Doctors, nurses and paramedics from Gloucestor, Bulahdealh and Dungog spend a day with EMET workshopping emergency care skills. 
North West Regional
22 June 2015
Lessons in health on KI

The challenge on King Island is there's no support for doctors until the air ambulance arrives. Two days of EMET training helps doctors practice and prepare for emergency scenarios. 
Port Macquarie
25 Aug 2016
National emergency training program comes to the Mid-North Coast

Mid North Coast Local Health District EMET Training runs popular workshops and master classes
Tamworth
1 Sept 2016
Medical professionals perfect their expertise locally

Doctors from as far as Tenterfield, Emmaville and Moree travel to attend specialist EMET training in Armidale. 
Toowoomba
27 May 2015
 
Extra Training at Hospitals

Toowoomba EM specialist Dr Sheree Conroy and her team travel regularly to Murgon, Cherbourg, Kingaroy and more to provide EMET training in essential EM skills.
Tweed
20 Dec 2014





6 Dec 2015
Manikins train rural doctors and medical teams in critical trauma skills

Tweed's 'guerilla sims' EMET training at Mullumbimby, testing country medicos with real-time critical scenarios.

Amazing tale of survival

EMET training saves lives. Murwillumbah staff can testify to this. Just days after they had completed an EMET simulation for a cardiac arrest a 46 year old female was brought in with a heart attack...

THE EMET STORY

The Australasian College for Emergency Medicine’s (ACEM) National Program, Improving Australia’s Emergency Medicine Workforce, commenced mid-2011.  The EMET Program is included in the range of projects, funded by the Australian Federal Government, as part of its commitment to improving emergency medical care in Australia.

The EMET Program provides a unique framework which supports site specific development of education and training programs in emergency medicine for doctors and nurses (not specifically trained in emergency medicine) working in emergency departments or urgent care services in regional, rural and remote settings.

Program funding has now been extended to December 2017. 
 

THEMES & ISSUES

The role of the PSO is key to the successful coordination, administration and delivery of EMET Programs.

Building teamwork amongst FACEMs, ED Medical and Nursing staff critical to patient safety.


"BITTEN BY THE BUG" - A day in the life of a PSO....

One of the best things about my role as a PSO is that every day is a little different to the last so when writing this, I decided to focus on my plan for today.  Today’s priority is to finalise the course content and start circulating the program for our upcoming rural education sessions in Paediatric Emergency Care in Armidale and Inverell.  Over the last couple of weeks I have made all the arrangements to get this set up and today I begin to promote, promote, promote!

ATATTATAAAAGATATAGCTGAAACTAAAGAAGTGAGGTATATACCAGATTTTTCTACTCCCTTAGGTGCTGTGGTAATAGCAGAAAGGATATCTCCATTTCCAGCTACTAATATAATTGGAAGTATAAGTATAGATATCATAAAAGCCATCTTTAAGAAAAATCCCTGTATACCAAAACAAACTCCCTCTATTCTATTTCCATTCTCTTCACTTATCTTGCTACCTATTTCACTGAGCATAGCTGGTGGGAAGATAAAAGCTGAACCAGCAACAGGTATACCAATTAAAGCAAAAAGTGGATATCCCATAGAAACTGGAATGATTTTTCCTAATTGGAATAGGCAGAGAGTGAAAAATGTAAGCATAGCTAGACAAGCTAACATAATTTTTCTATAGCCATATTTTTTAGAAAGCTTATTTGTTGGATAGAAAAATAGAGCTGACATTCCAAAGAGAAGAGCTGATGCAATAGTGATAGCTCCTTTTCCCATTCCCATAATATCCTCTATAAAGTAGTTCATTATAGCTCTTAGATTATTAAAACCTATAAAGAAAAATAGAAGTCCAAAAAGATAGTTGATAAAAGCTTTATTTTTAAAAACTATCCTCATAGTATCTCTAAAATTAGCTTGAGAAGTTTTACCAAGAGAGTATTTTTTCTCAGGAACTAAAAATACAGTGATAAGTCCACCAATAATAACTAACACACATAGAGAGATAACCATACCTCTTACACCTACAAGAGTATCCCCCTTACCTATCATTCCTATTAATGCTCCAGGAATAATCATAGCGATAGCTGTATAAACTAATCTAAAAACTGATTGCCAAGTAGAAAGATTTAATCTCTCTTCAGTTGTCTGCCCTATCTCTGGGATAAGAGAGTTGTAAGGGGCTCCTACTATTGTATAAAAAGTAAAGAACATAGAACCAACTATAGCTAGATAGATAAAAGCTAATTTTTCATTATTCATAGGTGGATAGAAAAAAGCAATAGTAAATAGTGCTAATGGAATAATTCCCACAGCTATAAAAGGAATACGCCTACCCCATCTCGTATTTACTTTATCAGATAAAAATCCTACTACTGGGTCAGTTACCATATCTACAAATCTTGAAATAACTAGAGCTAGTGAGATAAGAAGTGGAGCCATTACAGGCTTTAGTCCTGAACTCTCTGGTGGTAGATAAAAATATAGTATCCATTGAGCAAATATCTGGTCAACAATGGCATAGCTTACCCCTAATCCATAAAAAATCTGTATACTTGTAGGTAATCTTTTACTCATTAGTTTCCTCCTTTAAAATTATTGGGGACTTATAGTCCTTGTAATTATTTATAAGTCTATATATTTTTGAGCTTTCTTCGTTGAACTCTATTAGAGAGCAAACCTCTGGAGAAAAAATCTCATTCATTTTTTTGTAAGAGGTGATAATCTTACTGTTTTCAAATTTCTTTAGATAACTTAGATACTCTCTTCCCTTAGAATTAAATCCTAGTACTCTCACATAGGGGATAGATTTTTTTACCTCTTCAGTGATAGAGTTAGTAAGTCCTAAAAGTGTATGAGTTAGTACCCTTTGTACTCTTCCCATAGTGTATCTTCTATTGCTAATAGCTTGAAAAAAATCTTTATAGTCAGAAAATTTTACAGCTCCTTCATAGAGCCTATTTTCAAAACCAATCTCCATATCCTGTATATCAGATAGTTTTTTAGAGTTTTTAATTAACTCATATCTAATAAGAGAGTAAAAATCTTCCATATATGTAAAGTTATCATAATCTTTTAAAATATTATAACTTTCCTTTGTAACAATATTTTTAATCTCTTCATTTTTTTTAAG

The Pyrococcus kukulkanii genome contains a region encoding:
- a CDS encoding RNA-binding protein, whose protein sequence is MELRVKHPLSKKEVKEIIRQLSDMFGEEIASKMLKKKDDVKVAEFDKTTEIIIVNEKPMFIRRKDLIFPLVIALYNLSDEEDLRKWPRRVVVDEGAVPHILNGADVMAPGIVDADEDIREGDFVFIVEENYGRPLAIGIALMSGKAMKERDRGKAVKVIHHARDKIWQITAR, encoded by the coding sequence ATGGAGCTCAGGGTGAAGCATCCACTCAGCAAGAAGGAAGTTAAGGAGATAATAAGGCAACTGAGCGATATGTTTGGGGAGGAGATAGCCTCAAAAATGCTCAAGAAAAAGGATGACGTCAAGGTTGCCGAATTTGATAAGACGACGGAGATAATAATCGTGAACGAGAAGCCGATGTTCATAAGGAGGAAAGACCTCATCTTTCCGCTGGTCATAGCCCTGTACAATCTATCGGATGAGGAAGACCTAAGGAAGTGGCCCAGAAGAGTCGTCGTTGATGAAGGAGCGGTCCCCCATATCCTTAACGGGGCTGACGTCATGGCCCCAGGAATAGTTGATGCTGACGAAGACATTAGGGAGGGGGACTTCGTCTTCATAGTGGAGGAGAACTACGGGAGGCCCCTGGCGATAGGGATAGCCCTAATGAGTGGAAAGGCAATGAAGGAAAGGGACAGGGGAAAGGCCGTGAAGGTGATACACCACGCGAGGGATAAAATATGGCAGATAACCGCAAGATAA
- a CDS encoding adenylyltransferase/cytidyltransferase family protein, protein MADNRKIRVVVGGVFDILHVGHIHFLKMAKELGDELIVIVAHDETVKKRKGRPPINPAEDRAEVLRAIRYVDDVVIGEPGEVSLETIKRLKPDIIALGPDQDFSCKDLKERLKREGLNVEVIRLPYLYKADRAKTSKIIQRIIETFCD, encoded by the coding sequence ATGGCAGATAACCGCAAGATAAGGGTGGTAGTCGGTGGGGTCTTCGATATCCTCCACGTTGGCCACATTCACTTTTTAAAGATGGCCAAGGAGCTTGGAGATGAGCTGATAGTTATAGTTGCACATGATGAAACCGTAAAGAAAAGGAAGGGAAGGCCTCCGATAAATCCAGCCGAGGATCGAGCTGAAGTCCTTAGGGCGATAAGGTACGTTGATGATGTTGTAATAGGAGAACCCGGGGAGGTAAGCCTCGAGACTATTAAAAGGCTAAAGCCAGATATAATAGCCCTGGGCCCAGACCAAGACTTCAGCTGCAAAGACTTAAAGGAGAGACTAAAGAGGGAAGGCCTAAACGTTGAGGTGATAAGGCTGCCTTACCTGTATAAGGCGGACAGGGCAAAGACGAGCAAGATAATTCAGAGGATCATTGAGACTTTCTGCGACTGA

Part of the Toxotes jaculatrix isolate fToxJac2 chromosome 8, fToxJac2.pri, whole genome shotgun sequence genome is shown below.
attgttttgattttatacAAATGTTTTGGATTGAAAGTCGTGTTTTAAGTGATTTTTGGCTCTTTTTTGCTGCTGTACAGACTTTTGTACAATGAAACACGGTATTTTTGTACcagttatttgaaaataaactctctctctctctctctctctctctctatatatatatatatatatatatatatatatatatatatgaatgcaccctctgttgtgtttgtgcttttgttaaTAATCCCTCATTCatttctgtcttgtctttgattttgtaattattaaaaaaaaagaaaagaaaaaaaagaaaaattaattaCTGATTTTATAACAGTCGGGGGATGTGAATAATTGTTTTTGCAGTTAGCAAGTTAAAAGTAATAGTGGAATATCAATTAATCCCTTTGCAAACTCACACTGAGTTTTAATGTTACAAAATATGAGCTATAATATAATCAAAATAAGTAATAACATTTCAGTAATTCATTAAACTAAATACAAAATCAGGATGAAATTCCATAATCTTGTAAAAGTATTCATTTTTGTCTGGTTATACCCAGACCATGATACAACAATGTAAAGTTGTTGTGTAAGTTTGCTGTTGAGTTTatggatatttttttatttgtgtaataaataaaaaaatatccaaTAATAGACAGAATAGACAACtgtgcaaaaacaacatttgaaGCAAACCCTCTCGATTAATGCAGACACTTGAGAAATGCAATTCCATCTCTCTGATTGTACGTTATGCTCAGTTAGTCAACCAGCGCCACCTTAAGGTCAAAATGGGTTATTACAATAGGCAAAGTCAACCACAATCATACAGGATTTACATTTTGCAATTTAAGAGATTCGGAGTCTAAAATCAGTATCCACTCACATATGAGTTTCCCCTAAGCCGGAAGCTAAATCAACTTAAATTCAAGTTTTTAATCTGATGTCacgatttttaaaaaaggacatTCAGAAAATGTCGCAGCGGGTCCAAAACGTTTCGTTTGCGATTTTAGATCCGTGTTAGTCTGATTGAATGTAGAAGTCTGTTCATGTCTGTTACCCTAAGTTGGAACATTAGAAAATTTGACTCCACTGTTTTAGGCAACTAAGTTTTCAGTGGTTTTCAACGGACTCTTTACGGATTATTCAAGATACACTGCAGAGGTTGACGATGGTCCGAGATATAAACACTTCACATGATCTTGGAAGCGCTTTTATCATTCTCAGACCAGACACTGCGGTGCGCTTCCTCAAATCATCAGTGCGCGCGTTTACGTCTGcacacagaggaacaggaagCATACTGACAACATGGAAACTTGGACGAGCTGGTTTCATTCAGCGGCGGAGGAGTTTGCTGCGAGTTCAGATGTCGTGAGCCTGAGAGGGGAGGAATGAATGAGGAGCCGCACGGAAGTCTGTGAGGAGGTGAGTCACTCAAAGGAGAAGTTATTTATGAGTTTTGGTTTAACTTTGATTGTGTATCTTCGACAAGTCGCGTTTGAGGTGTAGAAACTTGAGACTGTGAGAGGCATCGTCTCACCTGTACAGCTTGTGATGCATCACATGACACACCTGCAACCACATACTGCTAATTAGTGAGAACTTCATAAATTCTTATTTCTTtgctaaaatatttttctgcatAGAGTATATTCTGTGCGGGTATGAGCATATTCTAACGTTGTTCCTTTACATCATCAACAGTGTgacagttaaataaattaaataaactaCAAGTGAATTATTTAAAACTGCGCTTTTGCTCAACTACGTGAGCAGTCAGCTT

We are in the final planning stage of our inaugural annual course for EMC candidates “Simulation Enhanced Advanced Life Support” and I am processing the lucky last registration form today and hope to send out the pre-course manual soon.  Next I’m finalising numbers and looking into the clinical equipment needed for our EMC teaching session next week.  Sometime today, I will jump onto Moodle for a quick look at my candidates online and see how they are tracking.  I have already had calls from a candidate, a potential candidate and a supervisor today about various things and it seems I will have to bug the ever helpful Caroline this afternoon for some advice!!   I am working on my ACEM Progress Report due in a couple of weeks and following up on attendance at the NSW EMET Network Meeting.  Hopefully my now sent EMET pre-surveys will come rolling in!  I am setting up a meeting with a newbie at the Mater next week who is interested in enrolling and finalising the application process with a doctor from Taree who is working with us at the JHH temporarily. Throughout the day I will jot down anything of interest that may come up for my newsletters, reports, meetings etc. 

At the end of the day, I see my role as supporting and promoting the EMET hub in our Network, ensuring it all runs as smoothly, efficiently and successfully as possible.  Tomorrow will be a new day with hopefully some new challenges, ideas and goals to meet. 

[Natalie Sharkey, PSO, John Hunter New England]